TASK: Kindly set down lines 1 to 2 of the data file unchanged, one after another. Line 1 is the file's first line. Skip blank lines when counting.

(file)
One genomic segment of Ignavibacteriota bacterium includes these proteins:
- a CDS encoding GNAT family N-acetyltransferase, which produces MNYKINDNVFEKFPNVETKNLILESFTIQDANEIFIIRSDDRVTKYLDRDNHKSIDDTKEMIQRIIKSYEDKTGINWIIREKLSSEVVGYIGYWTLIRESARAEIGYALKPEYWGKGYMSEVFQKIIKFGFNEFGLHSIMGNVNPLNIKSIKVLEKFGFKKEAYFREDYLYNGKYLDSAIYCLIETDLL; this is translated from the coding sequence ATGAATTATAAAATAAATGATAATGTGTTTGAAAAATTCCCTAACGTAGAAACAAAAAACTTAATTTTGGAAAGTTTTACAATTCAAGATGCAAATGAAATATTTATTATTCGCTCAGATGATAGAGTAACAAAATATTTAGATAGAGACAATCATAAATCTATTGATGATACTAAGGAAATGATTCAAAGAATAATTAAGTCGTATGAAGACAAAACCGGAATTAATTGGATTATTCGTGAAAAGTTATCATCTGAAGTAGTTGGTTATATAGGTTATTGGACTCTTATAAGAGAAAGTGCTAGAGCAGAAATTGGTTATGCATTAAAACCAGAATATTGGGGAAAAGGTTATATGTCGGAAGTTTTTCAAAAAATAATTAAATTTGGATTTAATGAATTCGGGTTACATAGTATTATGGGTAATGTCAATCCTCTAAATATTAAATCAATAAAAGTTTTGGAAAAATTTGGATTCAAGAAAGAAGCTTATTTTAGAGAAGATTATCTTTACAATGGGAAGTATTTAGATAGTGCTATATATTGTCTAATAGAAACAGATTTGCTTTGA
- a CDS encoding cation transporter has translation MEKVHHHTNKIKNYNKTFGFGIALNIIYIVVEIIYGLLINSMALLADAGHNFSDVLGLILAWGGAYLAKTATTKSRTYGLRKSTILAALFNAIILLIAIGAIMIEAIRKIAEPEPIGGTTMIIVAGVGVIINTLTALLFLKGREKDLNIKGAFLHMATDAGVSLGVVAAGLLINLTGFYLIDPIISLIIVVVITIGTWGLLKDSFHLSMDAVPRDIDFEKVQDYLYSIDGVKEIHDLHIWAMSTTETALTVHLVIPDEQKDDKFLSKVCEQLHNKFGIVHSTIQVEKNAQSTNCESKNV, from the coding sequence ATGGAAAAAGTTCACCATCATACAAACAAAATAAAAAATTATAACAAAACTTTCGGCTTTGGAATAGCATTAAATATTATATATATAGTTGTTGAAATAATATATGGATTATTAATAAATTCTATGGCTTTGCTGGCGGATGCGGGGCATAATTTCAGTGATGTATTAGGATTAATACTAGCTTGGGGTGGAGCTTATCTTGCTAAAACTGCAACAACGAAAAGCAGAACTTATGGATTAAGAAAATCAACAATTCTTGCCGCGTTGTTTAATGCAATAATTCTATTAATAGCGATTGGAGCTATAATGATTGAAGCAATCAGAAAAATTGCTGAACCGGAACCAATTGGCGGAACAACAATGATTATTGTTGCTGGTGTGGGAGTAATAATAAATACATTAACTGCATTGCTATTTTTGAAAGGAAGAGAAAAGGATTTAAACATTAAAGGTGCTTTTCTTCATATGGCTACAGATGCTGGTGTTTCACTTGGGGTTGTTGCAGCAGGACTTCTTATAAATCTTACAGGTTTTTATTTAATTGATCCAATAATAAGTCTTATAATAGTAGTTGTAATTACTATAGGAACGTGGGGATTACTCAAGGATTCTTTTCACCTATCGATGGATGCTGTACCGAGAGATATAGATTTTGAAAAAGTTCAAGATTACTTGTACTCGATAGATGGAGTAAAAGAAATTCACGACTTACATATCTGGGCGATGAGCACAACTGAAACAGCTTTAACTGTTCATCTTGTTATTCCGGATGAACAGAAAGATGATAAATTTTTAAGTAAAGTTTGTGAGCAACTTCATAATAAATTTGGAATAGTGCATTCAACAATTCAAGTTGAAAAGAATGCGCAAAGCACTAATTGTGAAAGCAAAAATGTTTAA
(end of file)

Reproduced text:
One genomic segment of Ignavibacteriota bacterium includes these proteins:
- a CDS encoding GNAT family N-acetyltransferase, which produces MNYKINDNVFEKFPNVETKNLILESFTIQDANEIFIIRSDDRVTKYLDRDNHKSIDDTKEMIQRIIKSYEDKTGINWIIREKLSSEVVGYIGYWTLIRESARAEIGYALKPEYWGKGYMSEVFQKIIKFGFNEFGLHSIMGNVNPLNIKSIKVLEKFGFKKEAYFREDYLYNGKYLDSAIYCLIETDLL; this is translated from the coding sequence ATGAATTATAAAATAAATGATAATGTGTTTGAAAAATTCCCTAACGTAGAAACAAAAAACTTAATTTTGGAAAGTTTTACAATTCAAGATGCAAATGAAATATTTATTATTCGCTCAGATGATAGAGTAACAAAATATTTAGATAGAGACAATCATAAATCTATTGATGATACTAAGGAAATGATTCAAAGAATAATTAAGTCGTATGAAGACAAAACCGGAATTAATTGGATTATTCGTGAAAAGTTATCATCTGAAGTAGTTGGTTATATAGGTTATTGGACTCTTATAAGAGAAAGTGCTAGAGCAGAAATTGGTTATGCATTAAAACCAGAATATTGGGGAAAAGGTTATATGTCGGAAGTTTTTCAAAAAATAATTAAATTTGGATTTAATGAATTCGGGTTACATAGTATTATGGGTAATGTCAATCCTCTAAATATTAAATCAATAAAAGTTTTGGAAAAATTTGGATTCAAGAAAGAAGCTTATTTTAGAGAAGATTATCTTTACAATGGGAAGTATTTAGATAGTGCTATATATTGTCTAATAGAAACAGATTTGCTTTGA